This page tells of the art conservation efforts of this painting restoration lab to save the murals positioned on SoCal – Los Angeles freeways. Most of those in the downtown LA areas were commissioned for the 1984 Olympic Arts Festival.
1. In 2012 a new effort was made to maintain freeway murals. Jim Morphesis Monument by Kent Twitchell was the first to be dug out from under 12 years of heavy graffiti. It is located on the 101 freeway under the Grand Ave. overpass. Click here to see videos and written info. http://www.fineartconservationlab.com/jim-morphesis-monument-by-kent-twitchell/
2. Fine Art Conservation Laboratories worked hand in hand with the Department of Cultural Affairs, CalTrans, The Hollywood Bowl, David Ryu LA City Councilman’s office
and the neighborhood organizations to undertake the sensitive issues surrounding the restoration of the 20 ft x 180 ft mural located in the Odin St. underpass used by semi trucks as the onramp for the 101 freeway next to the Hollywood Bowl.
Scott M. Haskins, Head of Conservation brought the “A” Team together with Luisa Pari and Anna Frassine with technician Denver Dillon to undertake the 3 week challenge of cleaning the 3,600 sq. ft painting, repainting damaged details and applying a heavy duty protective coating to facilitate future maintenance. Click here for the webpage and short video summary of the project: http://www.fineartconservationlab.com/murals/huge-hollywood-mural-monument-to-successful-aids-research-is-being-saved-and-restored/
History of Mural Conservation – Restoration Efforts of 1984 Olympics Murals
10 living master muralists, commissioned for the 1984 Olympic Arts Festival, painted the 1984 Olympics murals series that adorned Downtown LA freeways with 13 monumental fabulous murals. The smallest of these murals is 15 feet high and 45 feet wide. The largest is 23 feet high and 300 feet long!! Since their placement on the freeways, however, vandalism graffiti has all but obliterated the fabulous, quality public works of art and has saddened millions of Los Angelinos and visitors. Once tagged, Caltrans has painted over most of the murals through the years with gray paint.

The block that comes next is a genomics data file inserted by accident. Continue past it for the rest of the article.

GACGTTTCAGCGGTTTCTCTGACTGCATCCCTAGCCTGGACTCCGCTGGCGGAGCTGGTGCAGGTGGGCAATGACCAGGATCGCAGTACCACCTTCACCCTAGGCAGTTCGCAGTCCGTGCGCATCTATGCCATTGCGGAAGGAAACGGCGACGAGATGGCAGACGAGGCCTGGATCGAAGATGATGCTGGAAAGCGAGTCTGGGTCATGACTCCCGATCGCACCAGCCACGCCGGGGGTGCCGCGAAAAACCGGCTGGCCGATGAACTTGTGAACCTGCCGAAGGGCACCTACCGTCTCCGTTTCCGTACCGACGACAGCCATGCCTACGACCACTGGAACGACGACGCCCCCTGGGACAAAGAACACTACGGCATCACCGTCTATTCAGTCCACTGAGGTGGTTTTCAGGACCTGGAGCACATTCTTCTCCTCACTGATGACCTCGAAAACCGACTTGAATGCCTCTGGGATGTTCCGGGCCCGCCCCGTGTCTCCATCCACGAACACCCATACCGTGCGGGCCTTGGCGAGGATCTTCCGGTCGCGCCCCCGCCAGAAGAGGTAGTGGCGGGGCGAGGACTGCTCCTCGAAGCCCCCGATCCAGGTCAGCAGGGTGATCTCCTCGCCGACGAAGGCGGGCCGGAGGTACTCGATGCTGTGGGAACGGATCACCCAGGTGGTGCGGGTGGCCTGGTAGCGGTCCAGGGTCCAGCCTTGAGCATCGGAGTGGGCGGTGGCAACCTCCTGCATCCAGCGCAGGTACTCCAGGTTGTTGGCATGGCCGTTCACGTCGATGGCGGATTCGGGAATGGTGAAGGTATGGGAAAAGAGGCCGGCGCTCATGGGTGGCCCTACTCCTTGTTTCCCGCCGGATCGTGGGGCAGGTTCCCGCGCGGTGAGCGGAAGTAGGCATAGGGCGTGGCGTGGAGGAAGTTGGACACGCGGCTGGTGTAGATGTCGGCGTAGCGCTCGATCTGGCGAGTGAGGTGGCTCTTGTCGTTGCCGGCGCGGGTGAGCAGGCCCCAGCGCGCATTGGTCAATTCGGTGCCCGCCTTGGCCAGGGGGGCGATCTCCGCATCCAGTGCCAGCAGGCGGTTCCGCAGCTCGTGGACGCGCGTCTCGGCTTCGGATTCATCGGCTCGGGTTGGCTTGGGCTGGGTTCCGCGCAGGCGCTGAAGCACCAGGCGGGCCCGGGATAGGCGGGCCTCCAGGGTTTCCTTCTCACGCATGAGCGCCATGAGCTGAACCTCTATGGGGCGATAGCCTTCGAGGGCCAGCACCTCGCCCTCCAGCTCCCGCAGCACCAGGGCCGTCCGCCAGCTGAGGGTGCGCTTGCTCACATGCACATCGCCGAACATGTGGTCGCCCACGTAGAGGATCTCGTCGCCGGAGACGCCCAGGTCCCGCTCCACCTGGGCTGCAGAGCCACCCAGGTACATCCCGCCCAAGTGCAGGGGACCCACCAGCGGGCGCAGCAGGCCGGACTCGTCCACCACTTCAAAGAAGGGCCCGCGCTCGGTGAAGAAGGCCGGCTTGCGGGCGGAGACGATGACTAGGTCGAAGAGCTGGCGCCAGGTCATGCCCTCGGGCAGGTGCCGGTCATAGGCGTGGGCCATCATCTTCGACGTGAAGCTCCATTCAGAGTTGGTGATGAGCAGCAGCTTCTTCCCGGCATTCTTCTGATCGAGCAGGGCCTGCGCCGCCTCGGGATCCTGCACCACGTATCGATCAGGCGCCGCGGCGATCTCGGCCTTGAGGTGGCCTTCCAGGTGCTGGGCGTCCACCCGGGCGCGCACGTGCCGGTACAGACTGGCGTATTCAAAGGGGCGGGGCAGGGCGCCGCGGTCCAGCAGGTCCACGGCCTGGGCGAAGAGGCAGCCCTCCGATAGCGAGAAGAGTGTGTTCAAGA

A definitive and actionable planning for this conservation – restoration and maintenance effort was put into action in April of 2011 when The Mural Conservancy of Los Angeles (MCLA) invited FACL, Inc. and Scott M. Haskins, art and mural conservator to meet on the freeways with Caltrans. It was proven that the gray overpaint by Caltrans can be removed and the original murals restored to look wonderful. Several graffiti removal processes were evaluated in a subsequent visit in June 2011 to the mural “Jim Morphesis Monument” with Caltrans’ Vincent Moreno and artist, Kent Twitchell. With the “adoption” of Jim Morphesis Monument and the raising of funds for its continued maintenance, graffiti removal tests were done to establish the cleaning and mural restoration processes. Combinations of methodology and materials specifically customized to meet the needs of this particular mural were evaluated with the purpose of discovering the right method to get the job done quickly (a necessary requirement while working on a freeway!) and be able to maintain it easily over time (as the mural gets retagged).
But, efforts have always fallen short when it comes to maintaining the murals and keeping the graffiti off. There have been a number of reasons for this but it boils down to establishing a professional, committed organization/team to follow through and work well with all the entities involved… and the consistency to “stay on it.” Recently, the newly organized Department of Cultural Affairs has implemented a strategy to have applied to murals a hard barrier varnish (not sacrificial) and has contracted with a company to remove the graffiti. The jury is still out.
Regarding the 1984 Olympic Murals, the results of FACL’s research and treatments for this mural have been applied by the artist’s of the murals to undertake or direct the conservation-restoration of the other 12 murals… all in all a great step forward in recuperating our city’s lost art monuments.